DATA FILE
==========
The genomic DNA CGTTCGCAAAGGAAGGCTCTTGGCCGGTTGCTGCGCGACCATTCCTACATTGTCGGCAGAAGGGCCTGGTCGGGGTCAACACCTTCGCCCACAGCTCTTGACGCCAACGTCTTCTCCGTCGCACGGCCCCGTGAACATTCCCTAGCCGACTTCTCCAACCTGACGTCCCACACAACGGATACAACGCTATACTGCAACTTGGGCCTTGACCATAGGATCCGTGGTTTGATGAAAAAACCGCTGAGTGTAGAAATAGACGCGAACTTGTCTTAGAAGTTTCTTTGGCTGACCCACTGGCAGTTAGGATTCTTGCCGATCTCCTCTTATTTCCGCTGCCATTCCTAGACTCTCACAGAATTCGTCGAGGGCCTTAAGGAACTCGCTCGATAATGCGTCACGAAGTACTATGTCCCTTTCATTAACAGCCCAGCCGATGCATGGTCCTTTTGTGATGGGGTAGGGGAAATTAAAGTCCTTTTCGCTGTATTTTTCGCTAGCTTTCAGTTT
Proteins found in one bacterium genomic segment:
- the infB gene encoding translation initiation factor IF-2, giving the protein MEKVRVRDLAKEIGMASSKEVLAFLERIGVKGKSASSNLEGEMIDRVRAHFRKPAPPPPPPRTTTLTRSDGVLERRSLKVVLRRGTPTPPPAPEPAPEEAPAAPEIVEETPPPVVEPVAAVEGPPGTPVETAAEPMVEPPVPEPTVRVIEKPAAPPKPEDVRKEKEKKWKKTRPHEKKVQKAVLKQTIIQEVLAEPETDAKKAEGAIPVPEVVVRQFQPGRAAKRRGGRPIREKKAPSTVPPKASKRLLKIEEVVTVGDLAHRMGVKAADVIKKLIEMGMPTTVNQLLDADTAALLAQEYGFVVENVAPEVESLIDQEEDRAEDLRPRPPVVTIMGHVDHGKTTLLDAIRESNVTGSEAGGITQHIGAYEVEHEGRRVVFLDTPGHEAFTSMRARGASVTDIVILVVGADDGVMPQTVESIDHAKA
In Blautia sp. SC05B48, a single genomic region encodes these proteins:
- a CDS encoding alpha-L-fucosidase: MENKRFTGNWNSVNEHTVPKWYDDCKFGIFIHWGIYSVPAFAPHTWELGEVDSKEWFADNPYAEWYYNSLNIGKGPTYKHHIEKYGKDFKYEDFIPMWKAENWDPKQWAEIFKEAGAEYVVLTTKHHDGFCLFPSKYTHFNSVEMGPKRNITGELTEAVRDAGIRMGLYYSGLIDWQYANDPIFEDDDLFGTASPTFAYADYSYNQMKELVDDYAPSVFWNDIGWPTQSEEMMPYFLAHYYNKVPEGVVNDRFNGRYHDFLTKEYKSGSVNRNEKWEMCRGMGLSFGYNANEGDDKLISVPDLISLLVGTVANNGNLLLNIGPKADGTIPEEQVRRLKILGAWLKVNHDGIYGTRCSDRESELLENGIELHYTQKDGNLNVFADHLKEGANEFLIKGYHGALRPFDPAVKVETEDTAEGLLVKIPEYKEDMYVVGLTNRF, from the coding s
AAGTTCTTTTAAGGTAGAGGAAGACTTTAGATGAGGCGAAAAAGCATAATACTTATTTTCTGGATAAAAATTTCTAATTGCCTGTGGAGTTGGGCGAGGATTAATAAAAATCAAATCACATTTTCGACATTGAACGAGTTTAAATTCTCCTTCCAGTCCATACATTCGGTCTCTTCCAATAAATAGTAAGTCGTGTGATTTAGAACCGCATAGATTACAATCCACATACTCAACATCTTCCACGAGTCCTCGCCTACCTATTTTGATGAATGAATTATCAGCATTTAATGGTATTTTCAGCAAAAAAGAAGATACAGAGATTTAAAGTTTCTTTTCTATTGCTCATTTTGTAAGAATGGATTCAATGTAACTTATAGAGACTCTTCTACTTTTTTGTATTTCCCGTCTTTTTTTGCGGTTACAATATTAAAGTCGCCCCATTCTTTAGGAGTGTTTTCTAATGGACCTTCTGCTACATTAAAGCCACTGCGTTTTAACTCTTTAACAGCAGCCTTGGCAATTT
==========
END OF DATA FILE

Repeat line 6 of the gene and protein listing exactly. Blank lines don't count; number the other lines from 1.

AAGTTCTTTTAAGGTAGAGGAAGACTTTAGATGAGGCGAAAAAGCATAATACTTATTTTCTGGATAAAAATTTCTAATTGCCTGTGGAGTTGGGCGAGGATTAATAAAAATCAAATCACATTTTCGACATTGAACGAGTTTAAATTCTCCTTCCAGTCCATACATTCGGTCTCTTCCAATAAATAGTAAGTCGTGTGATTTAGAACCGCATAGATTACAATCCACATACTCAACATCTTCCACGAGTCCTCGCCTACCTATTTTGATGAATGAATTATCAGCATTTAATGGTATTTTCAGCAAAAAAGAAGATACAGAGATTTAAAGTTTCTTTTCTATTGCTCATTTTGTAAGAATGGATTCAATGTAACTTATAGAGACTCTTCTACTTTTTTGTATTTCCCGTCTTTTTTTGCGGTTACAATATTAAAGTCGCCCCATTCTTTAGGAGTGTTTTCTAATGGACCTTCTGCTACATTAAAGCCACTGCGTTTTAACTCTTTAACAGCAGCCTTGGCAATTT